LATA is on schedule to meet or exceed all of its proposed goals and objectives for the project year. For the period ending March 30, 2012, LATA served 5,154 K-6 students in 115 classes from inner-city schools in Central Los Angeles, during four 7-week terms. Staff designed lessons and developed curricula in compliance with California state arts standards. The curricula focused on two key areas: remedial Language development needs (for K-6 grade English Learners) and arts learning towards meeting grade level standards. The curricula incorporated 1) best practices for teaching English Learners; 2) language arts standards; 3) arts learning standards, 4) multiple intelligence instructional approaches; 5) hands-on learning methods; 6) differentiated strategies for engaged learning; and 7) cultural relevance. Lesson plans utilized pedagogical methods that have proven effective in fostering language development in English Learners, including cooperative learning, collaborative interaction and sheltered instructional approaches that built on the students’ experiences and cultural perspectives.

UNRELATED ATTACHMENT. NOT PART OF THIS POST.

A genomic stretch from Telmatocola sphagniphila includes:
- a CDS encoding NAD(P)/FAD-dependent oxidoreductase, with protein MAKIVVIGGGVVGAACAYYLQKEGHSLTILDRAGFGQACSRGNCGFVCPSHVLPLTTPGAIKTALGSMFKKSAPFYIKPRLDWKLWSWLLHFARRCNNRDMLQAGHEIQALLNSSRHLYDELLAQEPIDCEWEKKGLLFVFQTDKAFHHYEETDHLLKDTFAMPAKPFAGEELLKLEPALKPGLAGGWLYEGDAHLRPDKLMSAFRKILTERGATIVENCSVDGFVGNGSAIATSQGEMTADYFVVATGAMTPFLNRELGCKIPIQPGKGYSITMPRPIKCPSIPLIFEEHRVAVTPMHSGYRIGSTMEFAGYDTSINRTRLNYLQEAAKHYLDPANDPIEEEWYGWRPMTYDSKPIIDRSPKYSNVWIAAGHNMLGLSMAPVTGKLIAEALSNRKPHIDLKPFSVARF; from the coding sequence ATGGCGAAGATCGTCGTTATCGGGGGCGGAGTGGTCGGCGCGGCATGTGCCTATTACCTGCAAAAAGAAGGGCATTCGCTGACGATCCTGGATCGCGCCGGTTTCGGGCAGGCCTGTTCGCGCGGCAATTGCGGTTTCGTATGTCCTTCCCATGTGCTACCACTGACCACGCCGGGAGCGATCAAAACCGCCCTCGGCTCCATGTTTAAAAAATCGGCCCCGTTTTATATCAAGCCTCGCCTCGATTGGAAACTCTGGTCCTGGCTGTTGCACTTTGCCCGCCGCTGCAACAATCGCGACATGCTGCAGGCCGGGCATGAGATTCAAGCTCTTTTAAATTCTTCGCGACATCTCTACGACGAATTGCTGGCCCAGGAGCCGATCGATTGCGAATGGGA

Participating students have exhibited a wide range of language proficiency, ranging from 1-3 English Language Development levels (ELD’s). Students entering the program at low to mid-range proficiency (ELD Levels 1, 2 and 3 on a scale of 1-5) hold the greatest promise of benefiting from this arts engagement – that is, it is anticipated that the impact of the program within this group will be such that, post-participation, these children will demonstrate measurable progress in their oral and written language skills. English Language Development is viewed as a continuum in which students rarely move from one full ELD level to another within one school year. It is a goal of the program to support students’ movement on this scale, by helping them to develop the skills needed to move along the levels. As a measure of success in affecting the capabilities that contribute to an increase or change in an ELD Level, LATA’s objective is for a sampling of students assessed from the designated sub-groups to show an increase in the skills that contribute to an increased ELD Level (noted as any change at any ELD level). Process Charts and Student Journals are currently being utilized to gather this data to be analyzed at school year-end.